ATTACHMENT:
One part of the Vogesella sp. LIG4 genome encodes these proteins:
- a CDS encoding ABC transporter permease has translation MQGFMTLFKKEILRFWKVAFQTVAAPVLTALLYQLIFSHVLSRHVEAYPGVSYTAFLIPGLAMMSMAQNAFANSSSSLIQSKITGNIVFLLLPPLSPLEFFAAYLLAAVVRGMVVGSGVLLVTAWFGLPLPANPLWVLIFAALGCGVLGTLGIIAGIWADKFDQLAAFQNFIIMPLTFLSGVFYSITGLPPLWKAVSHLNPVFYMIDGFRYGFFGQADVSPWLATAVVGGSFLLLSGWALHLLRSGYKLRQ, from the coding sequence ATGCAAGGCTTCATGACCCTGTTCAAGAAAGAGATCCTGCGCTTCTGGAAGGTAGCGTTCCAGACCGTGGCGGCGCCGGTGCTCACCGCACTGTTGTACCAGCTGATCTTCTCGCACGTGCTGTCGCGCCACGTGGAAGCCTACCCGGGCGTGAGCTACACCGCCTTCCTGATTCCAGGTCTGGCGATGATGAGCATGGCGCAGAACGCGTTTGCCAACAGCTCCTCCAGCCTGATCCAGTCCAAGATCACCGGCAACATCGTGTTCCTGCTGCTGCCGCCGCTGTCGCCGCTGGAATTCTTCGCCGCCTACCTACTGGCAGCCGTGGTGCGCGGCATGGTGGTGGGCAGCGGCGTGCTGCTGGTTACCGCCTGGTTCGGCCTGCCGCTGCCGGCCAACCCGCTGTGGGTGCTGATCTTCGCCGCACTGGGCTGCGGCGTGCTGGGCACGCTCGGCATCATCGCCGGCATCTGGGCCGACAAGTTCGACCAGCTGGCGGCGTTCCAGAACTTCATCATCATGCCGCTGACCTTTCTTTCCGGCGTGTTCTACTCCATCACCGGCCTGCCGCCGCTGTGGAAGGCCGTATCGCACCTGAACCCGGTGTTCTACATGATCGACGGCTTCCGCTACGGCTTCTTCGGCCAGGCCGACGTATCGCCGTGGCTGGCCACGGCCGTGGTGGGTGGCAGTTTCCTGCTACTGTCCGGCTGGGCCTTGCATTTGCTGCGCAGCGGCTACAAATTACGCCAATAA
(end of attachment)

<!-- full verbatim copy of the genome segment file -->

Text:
One part of the Vogesella sp. LIG4 genome encodes these proteins:
- a CDS encoding ABC transporter permease has translation MQGFMTLFKKEILRFWKVAFQTVAAPVLTALLYQLIFSHVLSRHVEAYPGVSYTAFLIPGLAMMSMAQNAFANSSSSLIQSKITGNIVFLLLPPLSPLEFFAAYLLAAVVRGMVVGSGVLLVTAWFGLPLPANPLWVLIFAALGCGVLGTLGIIAGIWADKFDQLAAFQNFIIMPLTFLSGVFYSITGLPPLWKAVSHLNPVFYMIDGFRYGFFGQADVSPWLATAVVGGSFLLLSGWALHLLRSGYKLRQ, from the coding sequence ATGCAAGGCTTCATGACCCTGTTCAAGAAAGAGATCCTGCGCTTCTGGAAGGTAGCGTTCCAGACCGTGGCGGCGCCGGTGCTCACCGCACTGTTGTACCAGCTGATCTTCTCGCACGTGCTGTCGCGCCACGTGGAAGCCTACCCGGGCGTGAGCTACACCGCCTTCCTGATTCCAGGTCTGGCGATGATGAGCATGGCGCAGAACGCGTTTGCCAACAGCTCCTCCAGCCTGATCCAGTCCAAGATCACCGGCAACATCGTGTTCCTGCTGCTGCCGCCGCTGTCGCCGCTGGAATTCTTCGCCGCCTACCTACTGGCAGCCGTGGTGCGCGGCATGGTGGTGGGCAGCGGCGTGCTGCTGGTTACCGCCTGGTTCGGCCTGCCGCTGCCGGCCAACCCGCTGTGGGTGCTGATCTTCGCCGCACTGGGCTGCGGCGTGCTGGGCACGCTCGGCATCATCGCCGGCATCTGGGCCGACAAGTTCGACCAGCTGGCGGCGTTCCAGAACTTCATCATCATGCCGCTGACCTTTCTTTCCGGCGTGTTCTACTCCATCACCGGCCTGCCGCCGCTGTGGAAGGCCGTATCGCACCTGAACCCGGTGTTCTACATGATCGACGGCTTCCGCTACGGCTTCTTCGGCCAGGCCGACGTATCGCCGTGGCTGGCCACGGCCGTGGTGGGTGGCAGTTTCCTGCTACTGTCCGGCTGGGCCTTGCATTTGCTGCGCAGCGGCTACAAATTACGCCAATAA